Updated: Feb 23
Antibiotics are often prescribed after surgeries to prevent infection during recovery. While prophylactic use of antibiotics can help to prevent infections, it can also have severe and adverse effects on your dog’s gut microbiome and gut health. In a recent study by the Western University of Health Sciences, researchers found that dogs (n=6) treated with post-surgery antibiotics had very different gut microbiomes compared to dogs (n=6) that were not administered post-surgery antibiotics, though the effects of these microbiome differences are still being understood.
What is the microbiome?
All animals have microorganisms that live in and on them. Most of these microbes are commensal (live peacefully) or are beneficial to the host. Collectively, the microbes that live in your dog’s GI tract are called the “gut microbiome” and these microbes work in concert to keep your best friend happy and healthy.
When the gut microbiome is thrown out of balance your dog could experience disorders like inflammatory bowel disease and diarrhea. The gut microbiome also impacts other areas of your dog’s well-being. For example, in both humans and animals, the gut microbiome has been shown to play important roles in developing allergies, arthritis, and diabetes.
The Importance of the Gut Microbiome & Health
The Microbiome & Digestion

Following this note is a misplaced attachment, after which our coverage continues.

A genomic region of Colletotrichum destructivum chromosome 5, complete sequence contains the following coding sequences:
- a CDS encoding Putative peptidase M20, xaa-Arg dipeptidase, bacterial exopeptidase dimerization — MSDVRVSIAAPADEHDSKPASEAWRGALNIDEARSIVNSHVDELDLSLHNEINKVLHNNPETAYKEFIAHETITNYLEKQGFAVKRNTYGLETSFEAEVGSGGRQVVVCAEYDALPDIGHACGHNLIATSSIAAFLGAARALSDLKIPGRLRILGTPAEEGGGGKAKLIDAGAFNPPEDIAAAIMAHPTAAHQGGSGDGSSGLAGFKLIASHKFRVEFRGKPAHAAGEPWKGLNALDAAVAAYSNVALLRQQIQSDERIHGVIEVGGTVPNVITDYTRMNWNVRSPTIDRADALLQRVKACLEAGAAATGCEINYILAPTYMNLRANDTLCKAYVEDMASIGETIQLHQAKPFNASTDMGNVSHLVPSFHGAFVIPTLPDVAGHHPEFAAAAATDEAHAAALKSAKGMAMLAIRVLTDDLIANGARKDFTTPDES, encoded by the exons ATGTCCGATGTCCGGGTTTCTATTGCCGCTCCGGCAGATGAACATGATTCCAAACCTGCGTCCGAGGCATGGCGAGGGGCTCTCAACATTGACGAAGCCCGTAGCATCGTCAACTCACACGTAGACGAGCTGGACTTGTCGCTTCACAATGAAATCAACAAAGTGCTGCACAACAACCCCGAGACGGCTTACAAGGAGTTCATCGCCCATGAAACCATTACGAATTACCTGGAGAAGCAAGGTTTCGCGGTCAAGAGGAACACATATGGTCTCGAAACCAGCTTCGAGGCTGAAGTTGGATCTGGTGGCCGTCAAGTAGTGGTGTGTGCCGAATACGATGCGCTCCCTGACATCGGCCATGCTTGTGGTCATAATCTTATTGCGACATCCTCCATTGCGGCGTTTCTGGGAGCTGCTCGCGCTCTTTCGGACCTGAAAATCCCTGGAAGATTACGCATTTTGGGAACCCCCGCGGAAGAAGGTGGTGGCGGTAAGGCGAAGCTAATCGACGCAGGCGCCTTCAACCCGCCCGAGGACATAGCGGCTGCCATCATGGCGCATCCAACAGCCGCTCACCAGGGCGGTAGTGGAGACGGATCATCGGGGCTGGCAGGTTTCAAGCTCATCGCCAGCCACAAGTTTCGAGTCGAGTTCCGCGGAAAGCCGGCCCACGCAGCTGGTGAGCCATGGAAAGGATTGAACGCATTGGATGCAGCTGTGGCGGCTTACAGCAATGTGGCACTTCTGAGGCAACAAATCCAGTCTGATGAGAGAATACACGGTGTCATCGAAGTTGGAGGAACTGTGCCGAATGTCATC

A large proportion of the gut microbiome resides in the large intestine and the microbes living there are responsible for breaking down many of the nutrients that were not absorbed earlier in the digestive tract. For example, dogs and humans typically cannot digest fiber on their own, but the microorganisms living in the gut live symbiotically with the host and turn these fibers into starches for the microbes and host to absorb. Without these microbes, the energy from cellulose fibers would be lost as waste.
The Microbiome & the Immune System
The immune system is a complex network of cells and organs that fight infection and disease. When pups are born their immune systems are not fully developed and need to be “trained” to detect which microbes are friends and which are foe. Part of the training occurs as the pups drink their mothers’ breastmilk, which contains part of the mother’s microbiome. In this way, the mother’s microbiome is transferred to the pup and jumpstarts the pup’s own gut microbiome. Over time the pup’s immune system co-develops with these healthy gut microbes and begins to recognize foreign microbes as potential pathogens.
The Microbiome & Antibiotics
Liberal use of broad-spectrum antibiotics, such as those prescribed prophylactically after surgery, can cause several issues that can be harmful to your pet. These antibiotics can kill both the ‘bad bacteria’ that could make your dog sick and also the ‘good bacteria’ that help to keep your dog healthy. Researchers from Western University found that dogs on the cefazolin antibiotic have a higher incidence of Streptococcus equinus (a bacterial pathogen) in their gut microbiome after 36 hours compared to dogs that were not given cefazolin. It’s thought that this bacterial pathogen was able to colonize the antibiotic administered dogs because their commensal flora had been depleted by the antibiotic treatment.
Broad-spectrum antibiotics can impact not only your dog’s microbiome health but also the surrounding environment. Several studies have shown that unused (or unmetabolized) antibiotics are disposed in the trash or excreted as waste. Many of these unused antibiotics end up leeching into surrounding waterways and the environment. All these wasted antibiotics have resulted in a drastic rise in multi-drug resistant bacteria in our food, environment, and hospitals.
Read the abstract here.